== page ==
What a pleasure it was to watch a movie without having to get out every 5 minutes because N has reached the end of her not-so-long attention span. And of course if that movie is Three Idiots, then the evening is a rocking one!

Aamir Khan is unbelievable – how on earth does he manage to look like a just-out of teens boy? He’s past forty, isn’t he? And its not just the looks, the way he walks, talks, moves, everything. Its a pleasure to watch him.

The movie was of very funny, and brought home a point without sounding too preachy. I am sure all of us engineering types, who went to engineering school because… ummm.. we were good at maths and didn’t want to be doctors, had just that slightest twinge of “wish I had followed xxx dream when I had the chance”, or even a little blame game on the parents thing.

I think I have reached the age when blaming the parents for something is no longer really feasible. I mean, where was my own will when I killed myself to get a good rank in the state boards, instead of, say, going off to  basketball games or to NCC camps? I studied like I was expected to, and I knew I did it because I wanted the adulation that went with getting a good grade. That, and the fact that I really did not know what else to focus my energies on.  I guess the one thing that interested me then, and that interests me now, and that has not changed, is the love of the Outdoors. And given a chance, I would have liked to work out a career that lets me spend time outdoors, in the middle of natural surroundings.

Thats a thought, given a chance to go back , turn the clock, what would you do, if you were, say 18/ or even 21?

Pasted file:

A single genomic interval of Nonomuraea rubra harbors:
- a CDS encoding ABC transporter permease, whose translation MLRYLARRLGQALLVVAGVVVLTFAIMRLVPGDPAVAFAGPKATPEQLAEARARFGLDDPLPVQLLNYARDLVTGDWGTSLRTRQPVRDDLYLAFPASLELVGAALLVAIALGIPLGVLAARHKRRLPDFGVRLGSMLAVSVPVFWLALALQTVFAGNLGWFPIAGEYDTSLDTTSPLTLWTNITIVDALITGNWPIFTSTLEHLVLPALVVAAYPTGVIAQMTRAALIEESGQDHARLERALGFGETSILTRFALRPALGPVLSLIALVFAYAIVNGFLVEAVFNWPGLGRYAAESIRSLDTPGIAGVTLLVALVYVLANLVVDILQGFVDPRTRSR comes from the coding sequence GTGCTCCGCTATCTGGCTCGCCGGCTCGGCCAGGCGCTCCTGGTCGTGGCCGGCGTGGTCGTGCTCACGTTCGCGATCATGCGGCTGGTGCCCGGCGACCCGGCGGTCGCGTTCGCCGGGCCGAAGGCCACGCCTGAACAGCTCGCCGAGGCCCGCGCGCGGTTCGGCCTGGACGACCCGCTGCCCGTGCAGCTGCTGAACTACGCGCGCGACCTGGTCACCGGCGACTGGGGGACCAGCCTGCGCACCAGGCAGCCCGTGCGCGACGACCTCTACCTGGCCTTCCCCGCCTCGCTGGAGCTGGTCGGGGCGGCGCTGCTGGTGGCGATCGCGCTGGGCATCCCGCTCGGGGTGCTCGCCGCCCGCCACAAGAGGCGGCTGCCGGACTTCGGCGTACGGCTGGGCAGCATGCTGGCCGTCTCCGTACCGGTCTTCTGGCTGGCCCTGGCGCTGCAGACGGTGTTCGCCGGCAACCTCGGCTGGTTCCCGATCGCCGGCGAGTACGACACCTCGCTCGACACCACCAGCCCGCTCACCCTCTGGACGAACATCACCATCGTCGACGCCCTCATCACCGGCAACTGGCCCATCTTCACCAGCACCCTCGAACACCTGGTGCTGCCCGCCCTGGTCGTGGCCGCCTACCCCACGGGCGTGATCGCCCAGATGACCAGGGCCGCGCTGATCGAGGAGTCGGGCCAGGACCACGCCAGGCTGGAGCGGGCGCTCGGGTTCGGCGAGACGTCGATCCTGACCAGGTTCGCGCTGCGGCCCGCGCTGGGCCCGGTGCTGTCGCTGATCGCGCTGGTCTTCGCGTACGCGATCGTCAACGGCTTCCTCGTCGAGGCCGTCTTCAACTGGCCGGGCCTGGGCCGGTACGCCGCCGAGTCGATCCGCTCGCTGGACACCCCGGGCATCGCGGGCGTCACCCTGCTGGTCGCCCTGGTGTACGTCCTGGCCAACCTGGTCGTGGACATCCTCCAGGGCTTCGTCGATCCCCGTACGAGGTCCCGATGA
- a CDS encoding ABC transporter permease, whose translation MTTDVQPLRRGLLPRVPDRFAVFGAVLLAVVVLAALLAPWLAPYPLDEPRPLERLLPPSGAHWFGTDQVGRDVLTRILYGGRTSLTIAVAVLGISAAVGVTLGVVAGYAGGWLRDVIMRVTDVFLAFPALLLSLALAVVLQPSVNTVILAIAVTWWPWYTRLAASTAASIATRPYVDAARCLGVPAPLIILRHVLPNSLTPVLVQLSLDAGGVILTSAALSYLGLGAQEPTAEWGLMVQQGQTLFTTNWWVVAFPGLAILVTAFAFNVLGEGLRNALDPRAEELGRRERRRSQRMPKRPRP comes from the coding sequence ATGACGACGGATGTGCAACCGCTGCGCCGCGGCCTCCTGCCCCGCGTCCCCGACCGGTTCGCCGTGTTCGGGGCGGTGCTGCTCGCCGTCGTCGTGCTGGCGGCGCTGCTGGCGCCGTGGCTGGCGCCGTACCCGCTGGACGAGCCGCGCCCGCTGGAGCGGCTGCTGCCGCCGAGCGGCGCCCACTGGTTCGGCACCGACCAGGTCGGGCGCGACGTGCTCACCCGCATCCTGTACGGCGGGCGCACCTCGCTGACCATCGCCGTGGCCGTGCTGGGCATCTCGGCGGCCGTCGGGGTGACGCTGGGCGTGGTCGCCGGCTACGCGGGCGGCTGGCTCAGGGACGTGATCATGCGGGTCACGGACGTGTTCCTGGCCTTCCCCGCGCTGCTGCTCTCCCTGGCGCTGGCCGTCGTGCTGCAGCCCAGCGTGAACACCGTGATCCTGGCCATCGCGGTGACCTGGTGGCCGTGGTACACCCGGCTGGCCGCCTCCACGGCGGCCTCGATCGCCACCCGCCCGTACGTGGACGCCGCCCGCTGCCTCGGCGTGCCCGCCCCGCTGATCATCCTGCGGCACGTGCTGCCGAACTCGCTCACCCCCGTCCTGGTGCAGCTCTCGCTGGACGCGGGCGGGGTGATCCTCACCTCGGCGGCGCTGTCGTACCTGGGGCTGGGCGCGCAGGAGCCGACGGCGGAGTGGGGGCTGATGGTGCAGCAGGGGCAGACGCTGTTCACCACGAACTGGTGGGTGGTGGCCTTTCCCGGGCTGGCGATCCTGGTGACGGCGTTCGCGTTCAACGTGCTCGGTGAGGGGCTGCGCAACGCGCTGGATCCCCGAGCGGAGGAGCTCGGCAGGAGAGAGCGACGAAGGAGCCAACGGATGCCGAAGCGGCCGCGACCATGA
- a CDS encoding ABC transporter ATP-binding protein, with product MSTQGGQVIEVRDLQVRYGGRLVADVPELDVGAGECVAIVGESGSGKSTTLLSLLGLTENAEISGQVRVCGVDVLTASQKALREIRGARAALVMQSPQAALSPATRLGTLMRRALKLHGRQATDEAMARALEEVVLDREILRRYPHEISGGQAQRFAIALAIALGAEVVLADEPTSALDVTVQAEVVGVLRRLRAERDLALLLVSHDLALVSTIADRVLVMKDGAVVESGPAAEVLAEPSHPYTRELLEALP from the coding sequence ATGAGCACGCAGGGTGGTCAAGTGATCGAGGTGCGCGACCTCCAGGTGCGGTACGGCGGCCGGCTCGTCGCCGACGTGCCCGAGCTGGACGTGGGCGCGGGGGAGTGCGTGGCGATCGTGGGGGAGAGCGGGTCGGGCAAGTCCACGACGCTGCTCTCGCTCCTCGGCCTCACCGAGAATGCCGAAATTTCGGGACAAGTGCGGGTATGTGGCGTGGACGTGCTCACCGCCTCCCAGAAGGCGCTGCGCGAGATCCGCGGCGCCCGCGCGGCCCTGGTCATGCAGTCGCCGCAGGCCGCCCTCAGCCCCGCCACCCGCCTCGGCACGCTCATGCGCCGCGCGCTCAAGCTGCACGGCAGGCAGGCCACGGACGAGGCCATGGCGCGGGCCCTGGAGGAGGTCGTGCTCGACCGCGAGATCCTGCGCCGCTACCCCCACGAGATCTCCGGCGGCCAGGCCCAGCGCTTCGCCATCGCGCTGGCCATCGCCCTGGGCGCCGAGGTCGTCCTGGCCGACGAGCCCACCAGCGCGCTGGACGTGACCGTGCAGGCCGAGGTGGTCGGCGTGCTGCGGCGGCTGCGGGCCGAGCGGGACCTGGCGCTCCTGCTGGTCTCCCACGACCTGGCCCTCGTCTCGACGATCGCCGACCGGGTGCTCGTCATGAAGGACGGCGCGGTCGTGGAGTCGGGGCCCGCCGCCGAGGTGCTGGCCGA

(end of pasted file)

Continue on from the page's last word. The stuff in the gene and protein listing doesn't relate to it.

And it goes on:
There is hope yet: Mawllynong village in Meghalaya

I just got back from an 8-day Gypsyfeet trip to Meghalaya and Assam (  called the Fabulous-3 trip, because of the three Fab places, Meghalaya, Kaziranga and Majuli we visit).

We spent two days at a village called Mawllynong in Meghalaya, way out on the India-Bangladesh border.

Why did I take my guests to this place? The village has the distinction of being the cleanest village in Asia. It did not disappoint.

The village was spotlessly clean. Cemented Pathways were lined with bamboo baskets used as garbage bins. There was not a bit of plastic or other litter to be seen anywhere. Flowers on bushes and vines lined the pathways.

THe guest house made through community effort ( and whose profits are shared within the community) is truly pleasing. It has a machan reached by a bamboo bridge.

Mawllynong guest house

The whole village was cleanliness conscious. People swept the walkways in front of their houses, and diposed of the garbage at pits dug for the purpose. The organic waste was decomposed and used as fertiliser.Children were paid some money to collect litter thrown by tourists – the money was from a central fund collected from visitor’s fees. There was even a visitor’s registration desk!

And here’s the beautiful church, designed by a local person taking inspiration from a photograph of a church in England.

Church at Mawllynong

What a pity other villages and cities in India do not follow the example of Mawllynong!